This new home, named Hillfields, was constructed at a cost of £2,961 in 1861-1862. Today, it is the headquarters of Guide Dogs for the Blind. (9) Horatio must have been collecting for many years before he created his first purpose-built museum building at Hillfields in 1861-62. An 1892 sales catalogue for Hillfields describes a ‘detached Brick and Slated Building erected for a Museum, but now available for a Billiard Room, 25ft. by 20ft. and a Smoking Room, 20ft. by 14ft., with a Room over, 40ft. by 20ft. and dry Basement Storerooms, Cellarage, and a fireproof Room fitted with Milner’s fireproof door'. (14)
Rev Henry Cherry (Horatio's father-in-law) was the rector of Burghfield for 37 years until his death in 1864. He and his first wife Anne had eight daughters and seven sons before Anne died in 1852. In August 1853, Rev Cherry married Emily Sutherland, the widow of Colonel Sutherland (Cherry’s brother-in-law’s brother). This marriage did not go well, and according to Emily’s own account ‘from the first moment of her marriage she was a miserable woman’ (10).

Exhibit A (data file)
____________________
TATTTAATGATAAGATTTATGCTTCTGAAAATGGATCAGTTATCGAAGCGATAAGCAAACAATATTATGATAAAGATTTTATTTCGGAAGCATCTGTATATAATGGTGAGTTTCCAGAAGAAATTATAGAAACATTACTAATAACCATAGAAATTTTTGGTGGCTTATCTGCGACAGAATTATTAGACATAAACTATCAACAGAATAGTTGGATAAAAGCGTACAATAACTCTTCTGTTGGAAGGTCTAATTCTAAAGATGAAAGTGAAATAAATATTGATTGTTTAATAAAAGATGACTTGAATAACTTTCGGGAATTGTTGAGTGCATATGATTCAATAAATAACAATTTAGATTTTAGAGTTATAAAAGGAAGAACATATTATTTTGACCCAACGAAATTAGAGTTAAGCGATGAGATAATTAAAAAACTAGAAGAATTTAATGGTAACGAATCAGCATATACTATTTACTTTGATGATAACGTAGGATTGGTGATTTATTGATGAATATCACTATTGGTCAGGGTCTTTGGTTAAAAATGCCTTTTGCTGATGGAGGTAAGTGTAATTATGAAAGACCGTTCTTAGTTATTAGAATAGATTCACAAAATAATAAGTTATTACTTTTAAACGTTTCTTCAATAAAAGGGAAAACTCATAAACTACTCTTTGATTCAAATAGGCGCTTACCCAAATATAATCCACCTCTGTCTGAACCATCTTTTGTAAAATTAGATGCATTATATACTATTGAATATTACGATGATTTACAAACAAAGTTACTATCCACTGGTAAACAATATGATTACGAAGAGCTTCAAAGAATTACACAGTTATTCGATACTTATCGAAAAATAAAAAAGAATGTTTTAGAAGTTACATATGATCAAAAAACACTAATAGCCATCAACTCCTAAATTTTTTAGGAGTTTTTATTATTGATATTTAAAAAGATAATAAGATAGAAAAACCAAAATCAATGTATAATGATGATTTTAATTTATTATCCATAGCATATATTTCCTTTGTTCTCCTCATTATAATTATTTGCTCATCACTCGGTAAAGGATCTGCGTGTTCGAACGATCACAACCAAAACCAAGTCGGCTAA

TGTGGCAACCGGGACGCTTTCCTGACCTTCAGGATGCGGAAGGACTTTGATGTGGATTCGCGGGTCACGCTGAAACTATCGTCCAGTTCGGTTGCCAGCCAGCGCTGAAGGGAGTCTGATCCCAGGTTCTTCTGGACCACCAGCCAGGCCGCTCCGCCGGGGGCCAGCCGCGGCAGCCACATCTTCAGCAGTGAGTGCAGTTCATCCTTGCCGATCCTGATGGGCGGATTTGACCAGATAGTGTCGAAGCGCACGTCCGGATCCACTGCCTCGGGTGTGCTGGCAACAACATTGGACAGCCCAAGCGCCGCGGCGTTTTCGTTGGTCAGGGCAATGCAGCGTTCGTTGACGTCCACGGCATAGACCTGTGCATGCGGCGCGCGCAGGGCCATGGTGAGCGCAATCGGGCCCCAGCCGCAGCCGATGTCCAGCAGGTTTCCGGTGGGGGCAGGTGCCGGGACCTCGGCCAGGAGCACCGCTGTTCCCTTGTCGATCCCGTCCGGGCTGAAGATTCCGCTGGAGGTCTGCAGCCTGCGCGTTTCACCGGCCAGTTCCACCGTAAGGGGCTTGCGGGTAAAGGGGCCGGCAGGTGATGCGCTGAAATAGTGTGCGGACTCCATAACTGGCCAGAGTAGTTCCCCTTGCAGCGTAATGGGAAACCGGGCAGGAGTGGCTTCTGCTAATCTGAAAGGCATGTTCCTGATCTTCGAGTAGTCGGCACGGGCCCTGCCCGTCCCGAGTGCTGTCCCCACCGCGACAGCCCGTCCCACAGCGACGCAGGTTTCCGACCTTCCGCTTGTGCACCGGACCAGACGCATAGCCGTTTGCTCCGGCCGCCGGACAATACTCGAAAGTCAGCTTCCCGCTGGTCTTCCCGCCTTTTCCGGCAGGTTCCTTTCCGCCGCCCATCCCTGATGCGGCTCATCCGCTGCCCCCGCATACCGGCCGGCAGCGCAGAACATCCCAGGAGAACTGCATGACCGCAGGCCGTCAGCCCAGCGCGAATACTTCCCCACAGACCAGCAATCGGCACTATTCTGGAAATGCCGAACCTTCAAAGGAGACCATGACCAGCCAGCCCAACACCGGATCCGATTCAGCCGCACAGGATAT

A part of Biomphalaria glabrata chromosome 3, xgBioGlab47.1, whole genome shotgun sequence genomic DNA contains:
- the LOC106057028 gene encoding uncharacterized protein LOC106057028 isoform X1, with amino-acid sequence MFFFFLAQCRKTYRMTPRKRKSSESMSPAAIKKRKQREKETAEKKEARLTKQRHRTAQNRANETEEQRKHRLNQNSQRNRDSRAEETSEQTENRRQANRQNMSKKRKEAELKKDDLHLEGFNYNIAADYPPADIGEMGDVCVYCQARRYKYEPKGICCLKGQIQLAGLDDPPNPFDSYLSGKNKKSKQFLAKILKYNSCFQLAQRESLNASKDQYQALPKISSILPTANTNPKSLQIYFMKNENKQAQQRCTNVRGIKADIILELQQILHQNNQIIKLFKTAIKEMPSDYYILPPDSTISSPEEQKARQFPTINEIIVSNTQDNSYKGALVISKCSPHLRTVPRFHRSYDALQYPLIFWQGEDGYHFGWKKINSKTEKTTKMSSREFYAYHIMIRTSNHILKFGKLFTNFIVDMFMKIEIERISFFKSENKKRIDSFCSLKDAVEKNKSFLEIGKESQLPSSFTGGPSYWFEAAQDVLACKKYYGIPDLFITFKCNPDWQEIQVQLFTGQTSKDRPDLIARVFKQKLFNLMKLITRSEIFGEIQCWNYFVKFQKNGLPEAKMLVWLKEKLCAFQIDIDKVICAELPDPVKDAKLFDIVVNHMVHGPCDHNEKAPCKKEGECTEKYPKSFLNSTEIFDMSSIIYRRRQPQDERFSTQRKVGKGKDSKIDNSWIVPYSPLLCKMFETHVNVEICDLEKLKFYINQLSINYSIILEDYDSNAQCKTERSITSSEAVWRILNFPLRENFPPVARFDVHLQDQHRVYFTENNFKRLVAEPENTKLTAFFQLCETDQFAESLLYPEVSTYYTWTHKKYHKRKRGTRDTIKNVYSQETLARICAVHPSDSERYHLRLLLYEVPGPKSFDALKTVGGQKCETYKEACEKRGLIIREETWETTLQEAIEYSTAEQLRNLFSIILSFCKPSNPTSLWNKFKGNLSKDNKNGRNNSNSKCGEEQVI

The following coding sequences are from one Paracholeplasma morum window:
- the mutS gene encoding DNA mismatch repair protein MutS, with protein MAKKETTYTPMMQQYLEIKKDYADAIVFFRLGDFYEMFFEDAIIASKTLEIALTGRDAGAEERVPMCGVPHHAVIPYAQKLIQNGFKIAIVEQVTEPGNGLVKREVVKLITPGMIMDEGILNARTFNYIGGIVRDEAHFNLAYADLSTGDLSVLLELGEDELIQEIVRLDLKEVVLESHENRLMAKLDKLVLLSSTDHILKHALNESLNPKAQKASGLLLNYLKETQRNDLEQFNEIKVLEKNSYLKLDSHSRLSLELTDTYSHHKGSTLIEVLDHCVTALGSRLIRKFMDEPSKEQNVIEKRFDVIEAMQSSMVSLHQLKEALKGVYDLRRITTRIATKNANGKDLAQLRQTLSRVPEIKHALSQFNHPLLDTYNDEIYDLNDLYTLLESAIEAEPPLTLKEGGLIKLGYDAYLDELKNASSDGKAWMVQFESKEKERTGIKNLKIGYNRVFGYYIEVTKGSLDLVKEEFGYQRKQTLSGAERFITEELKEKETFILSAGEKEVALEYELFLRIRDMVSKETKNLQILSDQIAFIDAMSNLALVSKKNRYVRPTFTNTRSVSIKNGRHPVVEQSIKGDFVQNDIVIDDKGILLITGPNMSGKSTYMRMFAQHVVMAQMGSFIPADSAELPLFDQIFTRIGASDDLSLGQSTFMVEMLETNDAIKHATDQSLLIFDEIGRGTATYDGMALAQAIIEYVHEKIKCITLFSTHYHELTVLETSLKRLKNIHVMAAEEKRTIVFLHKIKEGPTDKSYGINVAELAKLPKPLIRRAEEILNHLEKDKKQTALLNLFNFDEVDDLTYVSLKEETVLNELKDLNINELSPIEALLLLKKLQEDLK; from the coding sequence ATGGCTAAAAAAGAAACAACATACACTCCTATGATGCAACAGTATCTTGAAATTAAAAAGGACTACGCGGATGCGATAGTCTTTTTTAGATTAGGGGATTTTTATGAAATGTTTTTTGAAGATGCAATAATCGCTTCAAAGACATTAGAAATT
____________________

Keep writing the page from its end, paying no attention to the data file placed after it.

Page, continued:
There were major disagreements between Emily Cherry and her mother-in-law over the upbringing of Emily's youngest stepchild, and Henry took his mother's side. Eventually, in 1855, Emily took the scandalous step of leaving Henry. He tried to bring her back, at least once by force in 1856, and in 1857 she applied to the court of Queen's bench to protect her. The case went against Henry and he was ordered to pay sureties amounting to £200. These proceedings can have done nothing for Henry's reputation. Henry died at Burghfield in 1864 aged 66. (11)